The government did not aid its case by making arguments that would probably not have convinced anyone outside the government’s own moot court preparation for this argument. Two alternatives were available to the property owners according to the government: (1) they could discharge material into the wetlands without a permit, inviting a CWA enforcement action, during which they could claim that no permit was required at all; or (2) they could formally apply for a permit and seek judicial review when they were turned down. With elegant simplicity, the Court said, “Neither alternative is adequate.” As to the first, risking prosecution, with its potential for both criminal liability and fines of up to $37,500 for each day, is not a risk that ordinary citizens should have to take. This brings to mind the Court’s recent decision in Horne v. U.S. Department of Agriculture (2013) 133 S. Ct. 2053, where the Court rejected the government’s argument that a property owner should pay more than $700,000 in fines before being allowed to challenge government action in court. The alternative of going through the permit process was no better, with Corps officials themselves having described the process as “arduous, expensive, and long.” Indeed. The process would take between one and two years, at a cost between $30,000 and $270,000—and here, the Corps asked for studies that would have added another $100,000 to that ticket. Neither proposed alternative was adequate. Nor was the Court impressed by the government’s argument that property owners should “count their blessings” and be happy with what the government regulations allow. Judgment reversed.
The Hawkes case should have come as no surprise. It follows by a mere four years the Supreme Court’s similar decision in Sackett v. EPA (2012) 132 S. Ct. 1367. The differences between the two cases were that Hawkes took the alternative of applying for a JD, while Sackett assumed there were no wetlands and was subjected to an EPA enforcement action after he was determined to have deposited material into waters of the United States. In both cases, however, the government position was the same: neither decision was sufficiently “final” that it could be challenged in court. The Supreme Court in Sackett plainly told the government it was wrong—and it did so in a unanimous opinion that should have left no doubt that the Court believed that individual property owners should be allowed to challenge immediately any government action that directly affects their property. In the words of Sackett (which the Court quoted in Hawkes), individuals should not have to assume the risks of waiting while the EPA decides to “drop the hammer” before they can have their day in court. The government’s ploy didn’t work in Sackett, and it didn’t work in Hawkes either.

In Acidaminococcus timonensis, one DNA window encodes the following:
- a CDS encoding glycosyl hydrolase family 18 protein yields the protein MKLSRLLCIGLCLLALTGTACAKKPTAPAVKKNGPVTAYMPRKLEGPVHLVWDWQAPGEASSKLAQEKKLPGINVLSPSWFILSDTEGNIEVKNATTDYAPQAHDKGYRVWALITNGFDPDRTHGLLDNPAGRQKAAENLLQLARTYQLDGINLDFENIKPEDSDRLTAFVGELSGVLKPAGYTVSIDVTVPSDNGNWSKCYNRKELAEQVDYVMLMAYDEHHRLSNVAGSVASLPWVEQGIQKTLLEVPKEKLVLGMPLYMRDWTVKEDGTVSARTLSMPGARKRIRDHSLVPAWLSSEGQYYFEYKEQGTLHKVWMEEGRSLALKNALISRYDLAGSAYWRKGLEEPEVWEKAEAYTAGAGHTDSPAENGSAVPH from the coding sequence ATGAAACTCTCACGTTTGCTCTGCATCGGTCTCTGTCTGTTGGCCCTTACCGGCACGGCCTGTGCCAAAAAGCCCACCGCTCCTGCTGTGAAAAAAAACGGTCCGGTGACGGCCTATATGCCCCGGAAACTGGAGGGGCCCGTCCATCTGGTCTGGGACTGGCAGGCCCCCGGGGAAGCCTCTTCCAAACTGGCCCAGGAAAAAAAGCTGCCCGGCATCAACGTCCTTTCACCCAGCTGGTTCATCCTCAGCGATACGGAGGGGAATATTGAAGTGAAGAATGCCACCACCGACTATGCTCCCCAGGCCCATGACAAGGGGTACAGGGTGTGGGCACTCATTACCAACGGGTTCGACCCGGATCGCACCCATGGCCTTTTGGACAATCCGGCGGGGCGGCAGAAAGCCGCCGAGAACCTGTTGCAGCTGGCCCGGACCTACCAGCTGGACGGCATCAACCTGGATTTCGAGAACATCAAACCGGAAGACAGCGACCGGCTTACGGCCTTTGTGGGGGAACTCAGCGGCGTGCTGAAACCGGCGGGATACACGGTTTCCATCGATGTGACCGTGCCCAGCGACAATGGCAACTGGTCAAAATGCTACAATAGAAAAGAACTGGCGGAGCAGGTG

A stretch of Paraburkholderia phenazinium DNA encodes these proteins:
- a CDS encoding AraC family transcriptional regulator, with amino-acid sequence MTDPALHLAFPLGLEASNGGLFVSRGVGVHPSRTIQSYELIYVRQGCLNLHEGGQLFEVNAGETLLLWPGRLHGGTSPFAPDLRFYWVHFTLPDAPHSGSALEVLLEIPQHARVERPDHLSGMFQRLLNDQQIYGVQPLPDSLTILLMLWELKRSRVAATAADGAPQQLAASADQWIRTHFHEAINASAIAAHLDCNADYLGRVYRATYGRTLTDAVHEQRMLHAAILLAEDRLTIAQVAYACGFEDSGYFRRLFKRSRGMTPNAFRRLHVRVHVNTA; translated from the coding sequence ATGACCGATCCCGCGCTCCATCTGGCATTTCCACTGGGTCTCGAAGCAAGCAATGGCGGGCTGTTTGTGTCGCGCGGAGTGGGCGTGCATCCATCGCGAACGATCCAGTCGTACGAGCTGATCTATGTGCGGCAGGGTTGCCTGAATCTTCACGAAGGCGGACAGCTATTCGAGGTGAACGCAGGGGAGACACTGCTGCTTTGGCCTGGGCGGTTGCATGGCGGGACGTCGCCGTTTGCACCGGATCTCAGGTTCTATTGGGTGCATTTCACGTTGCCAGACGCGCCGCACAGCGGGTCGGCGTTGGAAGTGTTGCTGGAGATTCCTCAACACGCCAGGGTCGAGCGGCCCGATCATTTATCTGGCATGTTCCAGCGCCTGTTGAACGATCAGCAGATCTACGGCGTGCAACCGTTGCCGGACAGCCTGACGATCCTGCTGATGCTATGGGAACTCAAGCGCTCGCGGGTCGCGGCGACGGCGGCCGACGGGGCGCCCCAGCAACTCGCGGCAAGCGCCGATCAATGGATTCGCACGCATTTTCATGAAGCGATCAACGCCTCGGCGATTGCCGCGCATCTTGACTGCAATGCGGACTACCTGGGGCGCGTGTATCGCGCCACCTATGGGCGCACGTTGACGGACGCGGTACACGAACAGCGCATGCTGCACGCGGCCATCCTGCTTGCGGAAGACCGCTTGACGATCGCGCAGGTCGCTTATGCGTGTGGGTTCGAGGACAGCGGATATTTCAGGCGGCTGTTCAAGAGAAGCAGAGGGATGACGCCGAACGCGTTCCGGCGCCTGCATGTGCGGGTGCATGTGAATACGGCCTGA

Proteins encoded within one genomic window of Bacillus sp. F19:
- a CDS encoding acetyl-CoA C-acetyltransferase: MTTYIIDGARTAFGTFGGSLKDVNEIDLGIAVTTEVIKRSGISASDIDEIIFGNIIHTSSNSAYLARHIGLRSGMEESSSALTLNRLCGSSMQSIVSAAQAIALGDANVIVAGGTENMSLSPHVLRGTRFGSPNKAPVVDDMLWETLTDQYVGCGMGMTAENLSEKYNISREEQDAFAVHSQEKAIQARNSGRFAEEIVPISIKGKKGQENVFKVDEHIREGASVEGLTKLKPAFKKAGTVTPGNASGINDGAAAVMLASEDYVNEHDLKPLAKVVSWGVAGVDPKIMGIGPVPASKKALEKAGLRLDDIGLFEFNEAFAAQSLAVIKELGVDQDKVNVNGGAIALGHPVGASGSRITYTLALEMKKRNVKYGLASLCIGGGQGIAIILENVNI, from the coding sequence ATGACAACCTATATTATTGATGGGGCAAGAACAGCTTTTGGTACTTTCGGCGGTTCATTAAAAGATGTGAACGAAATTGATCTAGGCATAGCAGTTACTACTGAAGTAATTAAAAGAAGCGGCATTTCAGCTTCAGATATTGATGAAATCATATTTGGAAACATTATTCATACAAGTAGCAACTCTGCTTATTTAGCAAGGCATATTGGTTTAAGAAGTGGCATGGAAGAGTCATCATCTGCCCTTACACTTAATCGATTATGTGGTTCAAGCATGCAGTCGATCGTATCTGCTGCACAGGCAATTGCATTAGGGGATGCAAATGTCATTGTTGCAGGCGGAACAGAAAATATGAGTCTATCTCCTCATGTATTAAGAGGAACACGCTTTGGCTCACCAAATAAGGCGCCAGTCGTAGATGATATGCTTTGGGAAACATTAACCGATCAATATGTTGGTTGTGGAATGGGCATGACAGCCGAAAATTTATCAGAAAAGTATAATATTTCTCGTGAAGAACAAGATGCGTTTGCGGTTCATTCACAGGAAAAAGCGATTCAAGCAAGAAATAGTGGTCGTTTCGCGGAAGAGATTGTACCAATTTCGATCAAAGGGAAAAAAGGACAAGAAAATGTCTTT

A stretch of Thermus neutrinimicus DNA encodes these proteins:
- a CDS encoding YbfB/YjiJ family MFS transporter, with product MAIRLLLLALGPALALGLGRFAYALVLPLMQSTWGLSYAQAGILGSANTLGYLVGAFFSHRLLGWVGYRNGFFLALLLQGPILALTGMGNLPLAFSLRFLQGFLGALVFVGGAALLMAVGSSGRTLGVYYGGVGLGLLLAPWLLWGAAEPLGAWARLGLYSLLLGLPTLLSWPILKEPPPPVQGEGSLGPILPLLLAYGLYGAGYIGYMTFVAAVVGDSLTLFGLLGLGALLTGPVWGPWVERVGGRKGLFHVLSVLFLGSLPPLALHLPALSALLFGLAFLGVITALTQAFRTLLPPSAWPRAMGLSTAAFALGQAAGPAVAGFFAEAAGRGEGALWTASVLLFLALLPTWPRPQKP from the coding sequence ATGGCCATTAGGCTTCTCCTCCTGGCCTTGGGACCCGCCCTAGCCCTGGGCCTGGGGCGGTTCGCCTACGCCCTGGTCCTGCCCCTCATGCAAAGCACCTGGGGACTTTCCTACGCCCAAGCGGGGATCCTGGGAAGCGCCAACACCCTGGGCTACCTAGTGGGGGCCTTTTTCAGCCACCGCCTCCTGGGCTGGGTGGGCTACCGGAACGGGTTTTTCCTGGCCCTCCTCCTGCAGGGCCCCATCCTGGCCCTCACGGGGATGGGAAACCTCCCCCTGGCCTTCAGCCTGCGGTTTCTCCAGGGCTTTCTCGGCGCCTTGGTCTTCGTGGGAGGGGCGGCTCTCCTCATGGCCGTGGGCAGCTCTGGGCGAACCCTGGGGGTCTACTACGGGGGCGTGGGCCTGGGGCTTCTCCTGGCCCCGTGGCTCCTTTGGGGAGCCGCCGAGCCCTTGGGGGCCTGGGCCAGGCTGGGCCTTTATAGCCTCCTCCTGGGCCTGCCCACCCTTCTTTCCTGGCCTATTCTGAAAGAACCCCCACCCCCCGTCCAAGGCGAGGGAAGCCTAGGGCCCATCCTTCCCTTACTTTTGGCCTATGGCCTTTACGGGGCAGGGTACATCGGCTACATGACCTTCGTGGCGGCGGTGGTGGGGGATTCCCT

Concurring opinions emphasized how out of touch the government position was. Justice Kennedy (joined by Justices Thomas and Alito) adopted everything in the Court’s opinion and then added that “based on the Government’s representations in this case, the reach and systemic consequences of the Clean Water Act remain a cause for concern.” The scope of the CWA is “notoriously unclear,” while the consequences of even “inadvertent violations can be crushing.” This opinion called out the Corps for saying that its JDs actually have no binding effect, nor does its agreement with the EPA about how to handle matters under the CWA, leaving the Court with a view of the CWA as having “unchecked” and “ominous reach.” In sum, it appears that the government’s “take no prisoners” attitude in arguing this case “continues to raise troubling questions regarding the Government’s power to cast doubt on the full use and enjoyment of private property throughout the Nation.” It appears that the government’s overreaching has triggered a protective reaction by the Court.
Berger’s Concluding Observations:
- Pay attention to the pragmatics of government action. Focus on what the government has done, rather than the legalistics of what it says it has done.
- Be wary when the government tells you to count your blessings and be happy with what its regulations allow.
- Government agencies need to spend more time serving the public and less time empire-building.